Are you taking a holiday in the next few weeks? Imagine you’re already there…
You feel your shoulders relax as you taste your mojito. The sun and the sea give you a new sense of perspective. Sinking deeper into your lounger, you find yourself musing on how you’d like your life to be different. With each sip, you entertain a new thought…
“When I get home, I will simplify my life [sip]. I will prioritise [sip]. I will de-clutter [two sips]. I’m going to do more of the things I want to do [gulp]. And I’m going to spend more time with people I like [drain glass]. Hell, I’m going to have more fun… Waiter!”
These vague vacation impulses may or may not survive the return to work. Yet the instincts are absolutely bang on. Just a little… muddled?
Here’s what to do if you want to turn those impulses into reality – seven tips for rocking your personal business plan.
Tip 1. Figure out your cause: what is your best work?
This is the most fundamental question of all, but don’t take my word for it. Here’s Mufasa’s ghost speaking to his son in The Lion King (the Hamlet reboot): “You have forgotten who you are and so have forgotten me. Look inside yourself, Simba. You are more than what you have become. You must take your place in the Circle of Life.”
Can’t say it better than that. “Look inside yourself; you are more than what you have become.” Wow.
So start by reconnecting with the true you: the things you care about, the things you believe in, the things that make you proud. The fastest way into this is to reflect on the work you have found most profoundly fulfilling.
Tip 2. Think like an entrepreneur. Get into the driver’s seat.
White collar workers have less and less “permission to think”. That’s according to research by Phillip Brown at Cardiff University. Over the past three decades, they have been given less and less freedom over how to approach their work.
It’s one thing for employers to find and transfer ‘best practice’, but to take it so far is short-sighted and self-defeating. We each have insights into better ways to do our work; much better than the ways mandated by someone in a head office far far away. Also, the lack of power makes us lethargic.
So don’t acquiesce. Get into the driver’s seat. Autonomy and mastery are two of the fundamental components of motivation. You can only acquire them if you grab the wheel for yourself. Empowerment can’t be given, it has to be taken.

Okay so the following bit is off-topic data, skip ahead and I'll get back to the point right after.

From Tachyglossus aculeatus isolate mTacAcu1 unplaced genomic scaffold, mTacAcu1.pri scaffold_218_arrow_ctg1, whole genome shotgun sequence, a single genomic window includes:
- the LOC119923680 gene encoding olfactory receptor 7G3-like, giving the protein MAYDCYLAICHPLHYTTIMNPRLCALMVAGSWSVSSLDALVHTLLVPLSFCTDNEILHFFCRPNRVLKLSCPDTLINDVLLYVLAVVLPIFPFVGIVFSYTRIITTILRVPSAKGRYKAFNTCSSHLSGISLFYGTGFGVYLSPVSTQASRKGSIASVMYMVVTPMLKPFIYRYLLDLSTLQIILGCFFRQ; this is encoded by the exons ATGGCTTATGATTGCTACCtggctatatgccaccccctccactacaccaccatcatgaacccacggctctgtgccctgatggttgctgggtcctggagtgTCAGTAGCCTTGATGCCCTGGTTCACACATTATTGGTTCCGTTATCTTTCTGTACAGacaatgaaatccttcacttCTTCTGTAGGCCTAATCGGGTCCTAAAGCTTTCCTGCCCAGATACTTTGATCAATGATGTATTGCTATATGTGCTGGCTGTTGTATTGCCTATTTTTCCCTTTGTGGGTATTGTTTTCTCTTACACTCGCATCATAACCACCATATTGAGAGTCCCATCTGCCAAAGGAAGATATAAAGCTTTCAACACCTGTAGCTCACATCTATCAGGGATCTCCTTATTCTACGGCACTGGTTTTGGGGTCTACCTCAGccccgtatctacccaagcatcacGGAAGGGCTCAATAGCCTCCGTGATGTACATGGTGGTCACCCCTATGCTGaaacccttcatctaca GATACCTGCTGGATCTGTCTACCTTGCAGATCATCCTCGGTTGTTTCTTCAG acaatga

Tip 3. Create a picture of the career and business you want in 3 – 5 years.
Okay, you’re in the driver’s seat – but where are you headed?
This is a fairly obvious question, but do you actually have a clear picture of your destination in mind? What sort of people will you be working with, and on what sort of work? What skills will you be using? At what level of seniority? In what industry? What will your surroundings be like?
The future doesn’t come true just because you write it down. But it’s a start. If you can get clear about some or all of the things that you want, you can then take active steps to bring them to life. So that when you come across a decision point, a fork in the road, you can make a good choice in the knowledge of your destination.
Tip 4. Stop doing stuff that doesn’t get you there.
Strategy is sacrifice. It’s one of the hardest truths in business, perhaps in life.
You’re trying to do 10 things. They each make sense, more or less, in their own terms. But in aggregate, they don’t. The big picture is that you’re all over the shop. How do you choose? Once you’re clear about your destination, you’ll find that some of the things you’re doing get you closer to it, and some don’t.
Focus means saying no. It’s uncomfortable to say no. However, out of those 10 things, 7 or more are not going to get you closer to your goal. Stop them.
Tip 5. Decide on the 1 – 3 big things that you want to be known for.
If you think about your colleagues for a moment, could you write their CV for them in any level of detail? Of course not. You could summarise them using two or three headlines – good with clients, real technical ability, reluctant to delegate… that sort of thing.
Guess what. The same is true when your colleagues think of you. They’re reducing a complex set of impressions down to one, two or three headlines.
So make those headlines count. Choose to be known for an area of expertise, or a specific type of achievement. (If you choose ethically, you should fare better than Richard Nixon, who wanted his presidency to be known for one word… China.)
Tip 6. Focus on the crucial activities and habits that will get you there.
Somewhere on YouTube, there’s an interview with two people who knew Andy Murray when he was younger. “He was kind of weird. When we wanted to hang out, he just wanted to go do his exercises.”
I once worked with a new team who wanted to launch their reinsurance business.They knew they had to become experts at pitching to prospective clients. So I helped them practice. Every day. Until they got very very good and starting winning every pitch.
At which point, did they stop practising?
Of course not.
Tip 7. Turn your plan into a story, and learn to tell that story widely.
“A journey of a thousand miles begins with a single step” they say.
True, but the biggest risk with a plan is not the first step. It’s all the steps that follow. Do they lead you to your desired goal? Or, like too many plans, do they go off-track and eventually peter out?
Make your plan more like a story. Plans can peter out, but stories unfold. It’s satisfying. People don’t want to hear plans; they want to hear stories. They want to find out what happens next. Turn your plan into a story, and people will help you stick with it and make it come true.